Brief Report

Breast Cancer Research and Treatment

, Volume 135, Issue 3, pp 913-922

Xenografts faithfully recapitulate breast cancer-specific gene expression patterns of parent primary breast tumors

  • Laura A. PetrilloAffiliated withDepartment of Medicine, University of California Email author 
  • , Denise M. WolfAffiliated withDepartment of Laboratory Medicine, University of California Email author 
  • , Ann M. KapounAffiliated withOncoMed Pharmaceuticals, Inc.
  • , Nicholas J. WangAffiliated withOregon Health & Science University
  • , Andrea BarczakAffiliated withFunctional Genomics Core, University of California
  • , Yuanyuan XiaoAffiliated withFunctional Genomics Core, University of California
  • , Hasan KorkayaAffiliated withDepartment of Internal Medicine, University of Michigan
  • , Frederick BaehnerAffiliated withDepartment of Pathology, University of California
  • , John LewickiAffiliated withOncoMed Pharmaceuticals, Inc.
    • , Max WichaAffiliated withDepartment of Internal Medicine, University of Michigan
    • , John W. ParkAffiliated withDepartment of Laboratory Medicine, University of California
    • , Paul T. SpellmanAffiliated withOregon Health & Science University
    • , Joe W. GrayAffiliated withOregon Health & Science University
    • , Laura van’t VeerAffiliated withDepartment of Laboratory Medicine, University of California
    • , Laura J. EssermanAffiliated withDepartment of Surgery, University of California

Rent the article at a discount

Rent now

* Final gross prices may vary according to local VAT.

Get Access


Though xenografts are used extensively for drug development in breast cancer, how well xenografts reflect the breadth of primary breast tumor subtypes has not been well characterized. Moreover, few studies have compared the gene expression of xenograft tumors to the primary tumors from which they were derived. Here we investigate whether the ability of human breast tumors (n = 20) to create xenografts in immune-deficient mice is associated with breast cancer immunohistochemical (IHC) and intrinsic subtype. We also characterize how precisely the gene expression of xenografts reprises that of parent breast tumors, using hierarchical clustering and other correlation-based techniques applied to Agilent 44K gene expression data from 16 samples including four matched primary tumor-xenograft pairs. Of the breast tumors studied, 25 % (5/20) generated xenografts. Receptor and intrinsic subtype were significant predictors of xenograft success, with all (4/4) triple-negative (TN) tumors and no (0/12) HR+Her2− tumors forming xenografts (P = 0.0005). Tumor cell expression of ALDH1, a stem cell marker, trended toward successful engraftment (P = 0.14), though CDK5/6, a basal marker, did not. Though hierarchical clustering across the 500 most variable genes segregated human breast tumors from xenograft tumors, when clustering was performed over the PAM50 gene set the primary tumor-xenograft pairs clustered together, with all IHC subtypes clustered in distinct groups. Greater similarity between primary tumor-xenograft pairs relative to random pairings was confirmed by calculation of the within-pair between-pair scatter ratio (WPBPSR) distribution (P = 0.0269), though there was a shift in the xenografts toward more aggressive features including higher proliferation scores relative to the primary. Triple-negative breast tumors demonstrate superior ability to create xenografts compared to HR+ tumors, which may reflect higher proliferation or relatively stroma-independent growth of this subtype. Xenograft tumors’ gene expression faithfully resembles that of their parent tumors, yet also demonstrates a shift toward more aggressive molecular features.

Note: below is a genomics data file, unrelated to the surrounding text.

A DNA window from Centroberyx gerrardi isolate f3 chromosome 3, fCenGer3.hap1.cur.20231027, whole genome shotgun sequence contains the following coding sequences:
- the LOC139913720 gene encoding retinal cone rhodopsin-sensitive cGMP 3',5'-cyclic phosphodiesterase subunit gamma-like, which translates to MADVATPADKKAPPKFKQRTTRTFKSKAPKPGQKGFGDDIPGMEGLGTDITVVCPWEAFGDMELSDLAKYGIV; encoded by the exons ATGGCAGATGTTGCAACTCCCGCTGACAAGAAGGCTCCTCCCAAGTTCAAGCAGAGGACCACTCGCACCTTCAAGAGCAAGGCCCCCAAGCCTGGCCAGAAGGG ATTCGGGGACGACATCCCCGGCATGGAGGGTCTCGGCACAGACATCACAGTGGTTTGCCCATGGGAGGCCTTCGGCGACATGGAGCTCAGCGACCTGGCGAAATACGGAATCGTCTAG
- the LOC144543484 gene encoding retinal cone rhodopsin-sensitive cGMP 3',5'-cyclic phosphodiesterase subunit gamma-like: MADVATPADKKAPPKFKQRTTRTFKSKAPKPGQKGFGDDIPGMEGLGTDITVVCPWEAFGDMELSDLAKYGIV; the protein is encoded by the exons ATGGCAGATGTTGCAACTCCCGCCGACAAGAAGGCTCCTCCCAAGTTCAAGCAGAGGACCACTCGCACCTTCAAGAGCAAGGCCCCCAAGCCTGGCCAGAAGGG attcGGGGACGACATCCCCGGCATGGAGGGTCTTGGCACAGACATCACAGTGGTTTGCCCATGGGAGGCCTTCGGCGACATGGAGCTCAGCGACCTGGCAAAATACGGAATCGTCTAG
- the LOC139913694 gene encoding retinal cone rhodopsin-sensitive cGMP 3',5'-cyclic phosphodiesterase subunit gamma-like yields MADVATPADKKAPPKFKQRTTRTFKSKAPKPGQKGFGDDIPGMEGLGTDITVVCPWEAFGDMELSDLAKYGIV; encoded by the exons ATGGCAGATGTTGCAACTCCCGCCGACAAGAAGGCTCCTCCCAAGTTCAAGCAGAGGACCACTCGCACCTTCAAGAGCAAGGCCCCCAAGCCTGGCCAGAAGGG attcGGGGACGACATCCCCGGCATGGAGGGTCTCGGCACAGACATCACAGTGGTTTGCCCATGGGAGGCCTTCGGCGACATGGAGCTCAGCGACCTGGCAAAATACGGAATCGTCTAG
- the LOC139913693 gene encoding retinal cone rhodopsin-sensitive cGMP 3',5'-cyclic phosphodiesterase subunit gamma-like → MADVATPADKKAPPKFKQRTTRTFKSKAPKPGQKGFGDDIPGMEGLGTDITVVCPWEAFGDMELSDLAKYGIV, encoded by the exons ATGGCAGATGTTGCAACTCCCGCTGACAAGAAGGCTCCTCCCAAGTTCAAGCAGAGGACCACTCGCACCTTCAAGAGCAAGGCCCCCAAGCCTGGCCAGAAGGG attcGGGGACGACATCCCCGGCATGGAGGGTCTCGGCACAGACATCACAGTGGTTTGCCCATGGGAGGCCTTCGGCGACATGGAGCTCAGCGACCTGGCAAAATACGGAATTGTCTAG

Mouse model Breast cancer Xenograft Receptor subtype Intrinsic subtype ALDH1 CDK5/6 PAM50